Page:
With Election Day fast approaching, all voters are being asked to make a plan to cast their ballot. People with disabilities are no different, but the barriers to participating in elections are deep-rooted in discrimination and inaccessibility. To further highlight the issue, Imani created a series, "Vote for Access," a deep dive on key election issues.
"We see voter suppression utilized on communities of color and utilized on different interest groups, but when we think about voter suppression with disabilities, we think of it as like, 'Oh, it's not that important,' when it is, every single day of our lives is dictated by who is in office," she shared. "Our community is very vulnerable to policy changes on a daily basis, from one day to the next, quite literally."
"I keep thinking back to the primary line where people were standing in pouring rain and freezing temperatures to vote, and then I keep thinking of everyone being really gung-ho about voting by mail and both of those things being really inaccessible," Maysoon added. "I just want disabled people to make a plan. If you need help, reach out #CripTheVote, and we will find a way to help you."
As the panelists looked towards the future and discussed what they hoped to change, all indicated greater representation, from employment to media, as a critical step forward.
"For allies, look around. Are you on a panel where there is no disabled representation? Are you on a board where there is no disabled representation? Are you in a classroom where there is no disabled representation? If you do not visibly see disabled people around you, that is a problem," said Maysoon.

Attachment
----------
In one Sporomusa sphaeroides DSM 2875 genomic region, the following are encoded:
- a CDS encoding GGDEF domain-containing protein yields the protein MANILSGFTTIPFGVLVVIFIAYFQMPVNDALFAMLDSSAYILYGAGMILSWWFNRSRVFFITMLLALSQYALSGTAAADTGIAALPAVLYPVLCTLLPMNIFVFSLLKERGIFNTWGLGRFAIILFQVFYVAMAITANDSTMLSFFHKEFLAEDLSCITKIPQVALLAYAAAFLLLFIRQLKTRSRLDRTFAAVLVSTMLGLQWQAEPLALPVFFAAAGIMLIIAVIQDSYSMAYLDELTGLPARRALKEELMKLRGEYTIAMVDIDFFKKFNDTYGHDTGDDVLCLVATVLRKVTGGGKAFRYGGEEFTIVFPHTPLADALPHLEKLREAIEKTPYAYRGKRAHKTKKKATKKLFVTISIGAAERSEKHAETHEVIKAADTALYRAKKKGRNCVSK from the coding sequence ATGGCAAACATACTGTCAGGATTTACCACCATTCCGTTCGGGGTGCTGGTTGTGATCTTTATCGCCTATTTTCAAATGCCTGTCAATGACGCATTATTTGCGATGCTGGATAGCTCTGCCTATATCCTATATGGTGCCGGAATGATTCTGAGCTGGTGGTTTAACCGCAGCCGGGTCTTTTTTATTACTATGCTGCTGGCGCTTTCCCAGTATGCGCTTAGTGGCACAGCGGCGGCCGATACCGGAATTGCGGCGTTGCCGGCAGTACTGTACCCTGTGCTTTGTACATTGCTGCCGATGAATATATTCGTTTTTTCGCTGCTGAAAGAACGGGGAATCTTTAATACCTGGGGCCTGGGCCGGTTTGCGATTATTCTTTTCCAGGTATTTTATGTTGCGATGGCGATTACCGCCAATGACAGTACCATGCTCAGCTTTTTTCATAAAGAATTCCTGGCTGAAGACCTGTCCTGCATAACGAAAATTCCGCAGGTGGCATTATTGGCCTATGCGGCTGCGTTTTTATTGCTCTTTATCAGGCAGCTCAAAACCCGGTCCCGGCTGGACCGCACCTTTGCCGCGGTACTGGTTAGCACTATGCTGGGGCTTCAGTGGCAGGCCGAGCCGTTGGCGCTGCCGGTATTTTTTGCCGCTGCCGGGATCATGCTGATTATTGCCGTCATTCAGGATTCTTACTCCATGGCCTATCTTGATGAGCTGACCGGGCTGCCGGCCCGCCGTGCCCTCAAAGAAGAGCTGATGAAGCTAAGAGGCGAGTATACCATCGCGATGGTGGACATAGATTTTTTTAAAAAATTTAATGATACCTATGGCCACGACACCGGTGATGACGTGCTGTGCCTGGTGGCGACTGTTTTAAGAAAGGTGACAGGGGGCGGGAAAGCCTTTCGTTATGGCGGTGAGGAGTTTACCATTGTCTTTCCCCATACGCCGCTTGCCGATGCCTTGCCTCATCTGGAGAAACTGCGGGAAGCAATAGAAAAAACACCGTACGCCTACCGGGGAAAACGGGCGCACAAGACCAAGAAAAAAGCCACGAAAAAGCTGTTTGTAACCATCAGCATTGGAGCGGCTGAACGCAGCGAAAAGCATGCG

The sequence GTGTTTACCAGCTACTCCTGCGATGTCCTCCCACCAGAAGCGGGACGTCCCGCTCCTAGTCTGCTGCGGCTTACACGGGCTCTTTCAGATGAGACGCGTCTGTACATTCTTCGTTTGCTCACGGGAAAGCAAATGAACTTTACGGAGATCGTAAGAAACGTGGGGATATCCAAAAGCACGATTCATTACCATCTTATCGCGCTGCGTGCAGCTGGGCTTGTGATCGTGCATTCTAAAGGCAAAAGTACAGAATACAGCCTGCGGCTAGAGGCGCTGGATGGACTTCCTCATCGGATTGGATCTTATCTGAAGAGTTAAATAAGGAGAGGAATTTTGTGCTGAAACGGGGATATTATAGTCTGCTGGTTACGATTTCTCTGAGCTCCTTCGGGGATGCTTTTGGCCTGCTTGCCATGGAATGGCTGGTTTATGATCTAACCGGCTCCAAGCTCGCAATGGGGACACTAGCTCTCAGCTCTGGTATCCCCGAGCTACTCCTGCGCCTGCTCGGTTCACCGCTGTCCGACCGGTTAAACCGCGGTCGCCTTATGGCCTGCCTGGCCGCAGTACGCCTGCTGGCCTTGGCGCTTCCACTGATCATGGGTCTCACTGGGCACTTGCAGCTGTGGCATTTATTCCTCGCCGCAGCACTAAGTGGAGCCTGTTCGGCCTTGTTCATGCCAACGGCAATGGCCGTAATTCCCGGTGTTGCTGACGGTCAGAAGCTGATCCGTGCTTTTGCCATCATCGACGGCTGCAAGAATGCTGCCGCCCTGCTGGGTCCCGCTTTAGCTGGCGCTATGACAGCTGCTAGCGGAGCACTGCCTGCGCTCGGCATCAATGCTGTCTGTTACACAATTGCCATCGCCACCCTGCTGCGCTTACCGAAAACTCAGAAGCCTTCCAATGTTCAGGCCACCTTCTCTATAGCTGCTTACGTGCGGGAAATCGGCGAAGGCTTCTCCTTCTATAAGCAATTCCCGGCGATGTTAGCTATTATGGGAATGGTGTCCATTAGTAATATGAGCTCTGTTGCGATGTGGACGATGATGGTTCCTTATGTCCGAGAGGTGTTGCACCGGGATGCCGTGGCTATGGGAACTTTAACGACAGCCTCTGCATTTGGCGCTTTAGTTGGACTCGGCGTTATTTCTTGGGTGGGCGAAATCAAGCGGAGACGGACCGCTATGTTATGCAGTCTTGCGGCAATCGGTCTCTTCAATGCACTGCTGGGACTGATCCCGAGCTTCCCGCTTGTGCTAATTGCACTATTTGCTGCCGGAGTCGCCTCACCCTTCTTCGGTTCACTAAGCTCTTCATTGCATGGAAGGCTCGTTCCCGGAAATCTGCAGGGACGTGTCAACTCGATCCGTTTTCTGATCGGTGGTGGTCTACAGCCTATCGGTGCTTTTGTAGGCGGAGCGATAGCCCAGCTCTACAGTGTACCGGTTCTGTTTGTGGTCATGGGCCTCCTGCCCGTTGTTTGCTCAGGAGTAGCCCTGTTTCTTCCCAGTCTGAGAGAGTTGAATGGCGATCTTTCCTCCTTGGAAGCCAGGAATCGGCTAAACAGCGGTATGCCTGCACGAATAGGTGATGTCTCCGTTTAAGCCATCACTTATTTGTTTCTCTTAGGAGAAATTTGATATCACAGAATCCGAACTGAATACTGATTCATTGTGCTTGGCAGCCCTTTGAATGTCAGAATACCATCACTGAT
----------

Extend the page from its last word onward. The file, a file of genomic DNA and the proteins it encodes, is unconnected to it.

"Make sure that disability is not just a position you have in your organization saying, 'We got that, we checked it off the list.' Diversity is not paint by numbers, you do not just fill in a spot and say that you are done. It's a constant ever-evolving, ever-inclusive space," Imani added.
"What I would love to see in the next 20 years is for society to view Black, Brown, and disabled people as assets, Leon said. "If we continue to view marginalized communities as disruptive and lacking, then we are missing a huge opportunity to recreate the world that we want to live in, where everybody succeeds, where our economy is thriving, where people are healthy and happy."
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Change starts with honest dialogue and recognizing where and how we need to improve so that equality isn't selective. Hosted on BUILD by Yahoo, HuffPost, Up To Speed, In the Know and other Verizon channels, #Next20 will feature young visionaries and groundbreakers to explore the inspiration behind their ideas. This is #Next20—the voices of the future.
#Next20 brings together a diverse group of speakers to share their perspectives and experiences on key societal issues. The thoughts and beliefs expressed by the speakers are their own and do not necessarily reflect the view of Verizon.